Conservation practices serve to improve and protect farmland, soil, water quality, forestland and wildlife habitat. Buffers, cover crops, crop rotation, and the other management strategies listed below are common conservation practices adopted by land managers in Western Oregon.
Buffers are vegetative strips provide a variety of natural services. They trap soil to reduce erosion and polluted runoff. They provide wildlife habitat, increase soil productivity. They also protect areas from winds and flooding, and enhance the property’s aesthetics. The use of native plants will reduce maintenance and increase the buffer’s effectiveness. Native plants can be purchased from Benton SWCD’s Annual Native Plant Sales.
Grasses, legumes, forbs and other herbaceous plants can be used to provide seasonal cover on cropland when the soil would otherwise be bare. Cover crops reduce erosion caused by wind and water, add soil organic matter and contribute to good soil structure and water infiltration. Cover crops suppress weeds, help retain soil moisture, and attract beneficial insects.
Crop rotation is a system of growing different crops in planned succession on the same field. Crop rotation helps suppress weeds, manage soil nutrients, and break disease cycles.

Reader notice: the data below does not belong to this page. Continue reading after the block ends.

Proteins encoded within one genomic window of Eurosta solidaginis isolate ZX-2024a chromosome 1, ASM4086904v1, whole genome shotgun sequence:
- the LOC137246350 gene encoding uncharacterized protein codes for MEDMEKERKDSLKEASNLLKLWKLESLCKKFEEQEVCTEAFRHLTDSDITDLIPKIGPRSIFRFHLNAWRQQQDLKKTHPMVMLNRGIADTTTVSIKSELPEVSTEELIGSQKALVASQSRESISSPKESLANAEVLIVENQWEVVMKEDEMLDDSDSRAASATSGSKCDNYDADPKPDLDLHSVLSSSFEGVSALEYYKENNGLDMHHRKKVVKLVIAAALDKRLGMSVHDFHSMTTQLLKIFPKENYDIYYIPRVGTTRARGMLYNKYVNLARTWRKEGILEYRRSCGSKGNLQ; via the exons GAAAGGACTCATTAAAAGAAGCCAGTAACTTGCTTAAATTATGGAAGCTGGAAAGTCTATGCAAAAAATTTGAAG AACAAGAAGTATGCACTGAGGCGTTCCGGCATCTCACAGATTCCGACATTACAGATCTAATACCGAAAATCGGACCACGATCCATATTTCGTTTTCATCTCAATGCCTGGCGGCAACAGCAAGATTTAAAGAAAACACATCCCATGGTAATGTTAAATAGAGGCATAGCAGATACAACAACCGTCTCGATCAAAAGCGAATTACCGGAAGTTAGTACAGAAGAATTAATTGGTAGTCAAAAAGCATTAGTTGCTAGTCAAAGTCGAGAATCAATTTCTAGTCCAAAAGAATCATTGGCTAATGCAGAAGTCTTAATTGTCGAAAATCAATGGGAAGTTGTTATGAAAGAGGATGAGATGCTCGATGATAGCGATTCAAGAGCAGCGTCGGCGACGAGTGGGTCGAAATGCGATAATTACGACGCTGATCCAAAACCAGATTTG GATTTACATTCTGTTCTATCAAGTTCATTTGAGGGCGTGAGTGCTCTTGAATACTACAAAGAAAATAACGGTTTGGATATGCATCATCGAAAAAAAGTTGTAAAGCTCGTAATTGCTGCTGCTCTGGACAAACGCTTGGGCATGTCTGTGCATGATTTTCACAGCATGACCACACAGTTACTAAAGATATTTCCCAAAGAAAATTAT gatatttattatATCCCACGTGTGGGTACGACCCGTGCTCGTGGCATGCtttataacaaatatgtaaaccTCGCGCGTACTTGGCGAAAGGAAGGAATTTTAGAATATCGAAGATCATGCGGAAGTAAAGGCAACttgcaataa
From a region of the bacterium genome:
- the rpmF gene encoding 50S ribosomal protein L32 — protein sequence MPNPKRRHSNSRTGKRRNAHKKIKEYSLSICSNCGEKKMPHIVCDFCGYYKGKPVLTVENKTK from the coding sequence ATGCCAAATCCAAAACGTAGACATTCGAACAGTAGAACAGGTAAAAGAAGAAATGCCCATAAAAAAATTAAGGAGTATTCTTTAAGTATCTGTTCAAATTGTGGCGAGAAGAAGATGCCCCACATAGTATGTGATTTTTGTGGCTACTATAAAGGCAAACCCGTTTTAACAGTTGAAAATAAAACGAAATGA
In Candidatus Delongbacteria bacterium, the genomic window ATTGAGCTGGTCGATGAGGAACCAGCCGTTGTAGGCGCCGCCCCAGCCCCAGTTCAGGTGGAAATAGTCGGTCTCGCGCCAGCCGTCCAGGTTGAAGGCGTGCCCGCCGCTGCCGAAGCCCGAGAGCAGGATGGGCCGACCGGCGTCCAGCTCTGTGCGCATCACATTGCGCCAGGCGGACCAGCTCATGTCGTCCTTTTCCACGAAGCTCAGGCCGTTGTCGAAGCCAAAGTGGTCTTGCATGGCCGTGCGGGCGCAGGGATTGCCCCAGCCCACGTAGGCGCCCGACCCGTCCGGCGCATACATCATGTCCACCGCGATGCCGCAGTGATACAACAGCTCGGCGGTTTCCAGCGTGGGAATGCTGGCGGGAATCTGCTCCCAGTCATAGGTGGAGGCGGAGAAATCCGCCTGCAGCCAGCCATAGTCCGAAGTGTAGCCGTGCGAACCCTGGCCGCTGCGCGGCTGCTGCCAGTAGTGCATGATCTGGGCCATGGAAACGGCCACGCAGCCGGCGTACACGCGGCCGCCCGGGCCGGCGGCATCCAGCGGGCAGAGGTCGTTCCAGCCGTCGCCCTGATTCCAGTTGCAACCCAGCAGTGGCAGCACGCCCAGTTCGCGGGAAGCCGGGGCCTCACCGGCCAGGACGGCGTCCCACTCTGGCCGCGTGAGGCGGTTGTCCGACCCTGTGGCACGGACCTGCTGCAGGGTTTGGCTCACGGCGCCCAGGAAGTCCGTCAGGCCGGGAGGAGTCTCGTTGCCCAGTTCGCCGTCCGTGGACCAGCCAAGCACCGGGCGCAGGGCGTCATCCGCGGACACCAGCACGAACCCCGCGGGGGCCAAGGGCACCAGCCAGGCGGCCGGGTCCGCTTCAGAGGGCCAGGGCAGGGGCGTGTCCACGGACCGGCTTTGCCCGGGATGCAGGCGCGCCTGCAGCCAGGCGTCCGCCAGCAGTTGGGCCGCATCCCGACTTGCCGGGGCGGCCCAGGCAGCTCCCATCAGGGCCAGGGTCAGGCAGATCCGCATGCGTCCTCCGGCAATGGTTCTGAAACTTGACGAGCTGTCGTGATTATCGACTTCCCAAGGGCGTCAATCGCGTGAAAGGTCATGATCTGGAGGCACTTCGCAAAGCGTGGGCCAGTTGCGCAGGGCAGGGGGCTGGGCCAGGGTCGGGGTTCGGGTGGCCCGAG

Grazing management maximizes production and improves grazing lands. Common practices include management of herd size, fencing, livestock water systems, grazing rotations, and mixed forage plantings.
Nutrient management requires application of the correct amount and form of plant nutrients at the right time to optimize crop yield and minimize impacts on water quality. Nutrient management can save you money because it can prevent overapplication of costly fertilizers. Test your manure for nutrient content so that you can apply it at an agronomic rate.
Pest management is a customized system to reduce crop and environmental damage with environmentally sensitive strategies of prevention, avoidance, monitoring, and suppression.